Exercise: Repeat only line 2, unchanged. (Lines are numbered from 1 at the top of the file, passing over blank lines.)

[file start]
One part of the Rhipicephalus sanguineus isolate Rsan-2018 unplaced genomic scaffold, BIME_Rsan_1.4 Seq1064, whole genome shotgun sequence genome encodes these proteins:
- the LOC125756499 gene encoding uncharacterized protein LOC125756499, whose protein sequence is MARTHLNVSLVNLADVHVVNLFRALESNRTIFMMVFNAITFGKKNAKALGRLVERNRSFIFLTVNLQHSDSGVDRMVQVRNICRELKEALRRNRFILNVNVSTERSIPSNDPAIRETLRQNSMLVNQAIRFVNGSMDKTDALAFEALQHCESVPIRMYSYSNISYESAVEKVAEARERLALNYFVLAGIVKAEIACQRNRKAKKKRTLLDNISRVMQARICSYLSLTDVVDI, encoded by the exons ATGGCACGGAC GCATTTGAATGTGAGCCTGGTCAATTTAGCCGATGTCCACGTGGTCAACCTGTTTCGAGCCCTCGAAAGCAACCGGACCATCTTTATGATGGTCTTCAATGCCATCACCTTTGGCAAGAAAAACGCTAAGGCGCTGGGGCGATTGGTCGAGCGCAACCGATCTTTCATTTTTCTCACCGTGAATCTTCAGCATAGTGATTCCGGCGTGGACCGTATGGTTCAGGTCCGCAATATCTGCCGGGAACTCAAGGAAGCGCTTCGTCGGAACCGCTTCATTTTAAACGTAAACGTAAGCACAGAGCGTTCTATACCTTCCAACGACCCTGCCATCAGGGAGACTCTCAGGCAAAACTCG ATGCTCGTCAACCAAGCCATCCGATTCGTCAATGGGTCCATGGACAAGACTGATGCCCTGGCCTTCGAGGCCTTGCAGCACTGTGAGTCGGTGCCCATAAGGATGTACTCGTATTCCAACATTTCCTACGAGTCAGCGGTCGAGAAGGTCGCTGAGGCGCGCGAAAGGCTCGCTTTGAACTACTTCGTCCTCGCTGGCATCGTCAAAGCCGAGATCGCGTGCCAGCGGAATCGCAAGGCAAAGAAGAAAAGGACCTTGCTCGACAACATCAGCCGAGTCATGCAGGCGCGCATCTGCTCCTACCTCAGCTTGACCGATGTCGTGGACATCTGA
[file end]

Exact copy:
- the LOC125756499 gene encoding uncharacterized protein LOC125756499, whose protein sequence is MARTHLNVSLVNLADVHVVNLFRALESNRTIFMMVFNAITFGKKNAKALGRLVERNRSFIFLTVNLQHSDSGVDRMVQVRNICRELKEALRRNRFILNVNVSTERSIPSNDPAIRETLRQNSMLVNQAIRFVNGSMDKTDALAFEALQHCESVPIRMYSYSNISYESAVEKVAEARERLALNYFVLAGIVKAEIACQRNRKAKKKRTLLDNISRVMQARICSYLSLTDVVDI, encoded by the exons ATGGCACGGAC GCATTTGAATGTGAGCCTGGTCAATTTAGCCGATGTCCACGTGGTCAACCTGTTTCGAGCCCTCGAAAGCAACCGGACCATCTTTATGATGGTCTTCAATGCCATCACCTTTGGCAAGAAAAACGCTAAGGCGCTGGGGCGATTGGTCGAGCGCAACCGATCTTTCATTTTTCTCACCGTGAATCTTCAGCATAGTGATTCCGGCGTGGACCGTATGGTTCAGGTCCGCAATATCTGCCGGGAACTCAAGGAAGCGCTTCGTCGGAACCGCTTCATTTTAAACGTAAACGTAAGCACAGAGCGTTCTATACCTTCCAACGACCCTGCCATCAGGGAGACTCTCAGGCAAAACTCG ATGCTCGTCAACCAAGCCATCCGATTCGTCAATGGGTCCATGGACAAGACTGATGCCCTGGCCTTCGAGGCCTTGCAGCACTGTGAGTCGGTGCCCATAAGGATGTACTCGTATTCCAACATTTCCTACGAGTCAGCGGTCGAGAAGGTCGCTGAGGCGCGCGAAAGGCTCGCTTTGAACTACTTCGTCCTCGCTGGCATCGTCAAAGCCGAGATCGCGTGCCAGCGGAATCGCAAGGCAAAGAAGAAAAGGACCTTGCTCGACAACATCAGCCGAGTCATGCAGGCGCGCATCTGCTCCTACCTCAGCTTGACCGATGTCGTGGACATCTGA